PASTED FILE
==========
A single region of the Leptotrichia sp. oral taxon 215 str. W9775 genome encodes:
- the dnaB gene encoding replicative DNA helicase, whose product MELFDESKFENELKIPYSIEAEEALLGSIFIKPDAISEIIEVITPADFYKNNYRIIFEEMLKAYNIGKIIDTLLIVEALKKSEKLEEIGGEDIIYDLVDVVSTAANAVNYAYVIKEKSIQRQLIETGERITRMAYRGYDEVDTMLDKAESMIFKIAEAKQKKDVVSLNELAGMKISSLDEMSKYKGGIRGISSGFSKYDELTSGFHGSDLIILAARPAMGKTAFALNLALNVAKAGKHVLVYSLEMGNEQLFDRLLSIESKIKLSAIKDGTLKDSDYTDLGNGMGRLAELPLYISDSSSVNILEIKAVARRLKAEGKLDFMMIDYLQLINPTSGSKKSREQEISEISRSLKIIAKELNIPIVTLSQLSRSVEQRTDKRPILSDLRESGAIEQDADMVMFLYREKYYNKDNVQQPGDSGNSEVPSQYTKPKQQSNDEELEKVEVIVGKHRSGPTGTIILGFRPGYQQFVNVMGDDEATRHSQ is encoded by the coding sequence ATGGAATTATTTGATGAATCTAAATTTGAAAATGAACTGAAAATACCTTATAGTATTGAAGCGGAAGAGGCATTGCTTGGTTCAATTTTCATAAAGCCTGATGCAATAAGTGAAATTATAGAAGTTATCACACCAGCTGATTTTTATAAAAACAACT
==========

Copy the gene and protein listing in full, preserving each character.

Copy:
A single region of the Leptotrichia sp. oral taxon 215 str. W9775 genome encodes:
- the dnaB gene encoding replicative DNA helicase, whose product MELFDESKFENELKIPYSIEAEEALLGSIFIKPDAISEIIEVITPADFYKNNYRIIFEEMLKAYNIGKIIDTLLIVEALKKSEKLEEIGGEDIIYDLVDVVSTAANAVNYAYVIKEKSIQRQLIETGERITRMAYRGYDEVDTMLDKAESMIFKIAEAKQKKDVVSLNELAGMKISSLDEMSKYKGGIRGISSGFSKYDELTSGFHGSDLIILAARPAMGKTAFALNLALNVAKAGKHVLVYSLEMGNEQLFDRLLSIESKIKLSAIKDGTLKDSDYTDLGNGMGRLAELPLYISDSSSVNILEIKAVARRLKAEGKLDFMMIDYLQLINPTSGSKKSREQEISEISRSLKIIAKELNIPIVTLSQLSRSVEQRTDKRPILSDLRESGAIEQDADMVMFLYREKYYNKDNVQQPGDSGNSEVPSQYTKPKQQSNDEELEKVEVIVGKHRSGPTGTIILGFRPGYQQFVNVMGDDEATRHSQ is encoded by the coding sequence ATGGAATTATTTGATGAATCTAAATTTGAAAATGAACTGAAAATACCTTATAGTATTGAAGCGGAAGAGGCATTGCTTGGTTCAATTTTCATAAAGCCTGATGCAATAAGTGAAATTATAGAAGTTATCACACCAGCTGATTTTTATAAAAACAACT